Log in

Log in

1760's StaysIzabela gives us a simple, yet accurate construction guide for the non-expert that offers maximum fitting opportunities.

Register to read more ...

Gravatar
sweetsap
For me it is unclear how the shell is mounted to the lining. When finishing one panel and beginning another are the two shell panels sewn together or is each edge of each panel pressed under and tacked down much like finishing bias edge tape?
Gravatar
finnseach
Testing - please ignore.

Judith - Web Tech-type person B-)

Gravatar
hirondelle
Jennifer - they are folded and pressed, then stitched onto the lining - yes, very much like finishing the bias edge tape! stitch one panel directly into the lining, without folding over - the adjacent panel with a folded edge will cover the rough edge. i used that technique on the 1650 gown bodice, it is discussed and illustrarted in the article on the Your wardrobe unlocked!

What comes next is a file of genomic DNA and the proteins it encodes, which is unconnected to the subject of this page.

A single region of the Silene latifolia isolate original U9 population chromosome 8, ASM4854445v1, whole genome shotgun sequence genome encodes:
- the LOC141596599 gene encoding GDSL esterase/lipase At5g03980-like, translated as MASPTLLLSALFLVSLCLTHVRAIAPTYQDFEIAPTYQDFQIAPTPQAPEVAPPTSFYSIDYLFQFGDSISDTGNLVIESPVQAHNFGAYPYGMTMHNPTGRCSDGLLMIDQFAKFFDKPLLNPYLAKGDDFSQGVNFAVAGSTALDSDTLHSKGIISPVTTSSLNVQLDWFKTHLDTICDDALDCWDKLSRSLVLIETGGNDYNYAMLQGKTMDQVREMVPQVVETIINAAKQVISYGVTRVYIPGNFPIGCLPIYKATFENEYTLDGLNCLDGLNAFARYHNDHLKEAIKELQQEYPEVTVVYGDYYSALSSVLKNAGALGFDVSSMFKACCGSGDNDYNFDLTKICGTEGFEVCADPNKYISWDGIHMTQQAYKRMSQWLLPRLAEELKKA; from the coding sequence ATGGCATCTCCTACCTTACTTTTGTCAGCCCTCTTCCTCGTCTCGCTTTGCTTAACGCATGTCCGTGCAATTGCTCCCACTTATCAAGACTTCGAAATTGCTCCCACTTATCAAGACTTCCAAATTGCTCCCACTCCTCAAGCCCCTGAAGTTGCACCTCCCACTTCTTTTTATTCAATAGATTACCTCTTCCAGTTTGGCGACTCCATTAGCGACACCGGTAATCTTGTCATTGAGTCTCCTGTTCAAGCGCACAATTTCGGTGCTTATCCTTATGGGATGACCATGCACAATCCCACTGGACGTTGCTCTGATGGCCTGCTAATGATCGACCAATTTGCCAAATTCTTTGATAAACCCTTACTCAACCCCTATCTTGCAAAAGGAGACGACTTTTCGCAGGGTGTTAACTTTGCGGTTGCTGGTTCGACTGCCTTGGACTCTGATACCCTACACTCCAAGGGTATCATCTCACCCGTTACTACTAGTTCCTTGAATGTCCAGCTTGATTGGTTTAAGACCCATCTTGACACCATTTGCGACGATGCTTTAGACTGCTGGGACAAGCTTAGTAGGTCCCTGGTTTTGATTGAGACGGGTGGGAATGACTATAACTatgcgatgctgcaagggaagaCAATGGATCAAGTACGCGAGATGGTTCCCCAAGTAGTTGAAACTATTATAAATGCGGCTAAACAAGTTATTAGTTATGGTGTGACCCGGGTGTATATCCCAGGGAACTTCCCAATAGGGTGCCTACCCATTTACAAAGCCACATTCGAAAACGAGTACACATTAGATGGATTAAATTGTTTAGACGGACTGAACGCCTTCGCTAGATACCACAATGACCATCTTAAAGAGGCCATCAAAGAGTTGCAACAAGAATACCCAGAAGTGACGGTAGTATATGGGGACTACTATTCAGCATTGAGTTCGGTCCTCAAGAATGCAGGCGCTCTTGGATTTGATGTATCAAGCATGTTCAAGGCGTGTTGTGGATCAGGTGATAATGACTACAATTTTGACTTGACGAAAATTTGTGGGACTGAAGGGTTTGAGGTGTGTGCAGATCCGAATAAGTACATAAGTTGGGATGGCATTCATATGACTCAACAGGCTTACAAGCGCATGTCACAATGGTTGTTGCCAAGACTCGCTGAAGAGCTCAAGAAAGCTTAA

Gravatar
galadriel
How long did this take? I'm about to start my first pair of stays and another article on here said to allow 40-60 hours.
Gravatar
hirondelle
depends on how fast you can work! 40-60 hgours does seem a reasonable time frsme - i was making mine in between commissions etc ( part of the chanels were stitched in a car on a way to Scotland at some point...), but i would estimate about 50 hours in total. good luck with yours!
Gravatar
ladybrie
Hmm. Are the stays supposed to bow out from the bust and hips in the front? I thought stays of this era where supposed to be flat in front and conical.
Hide comment form

1000 Characters left


Go to top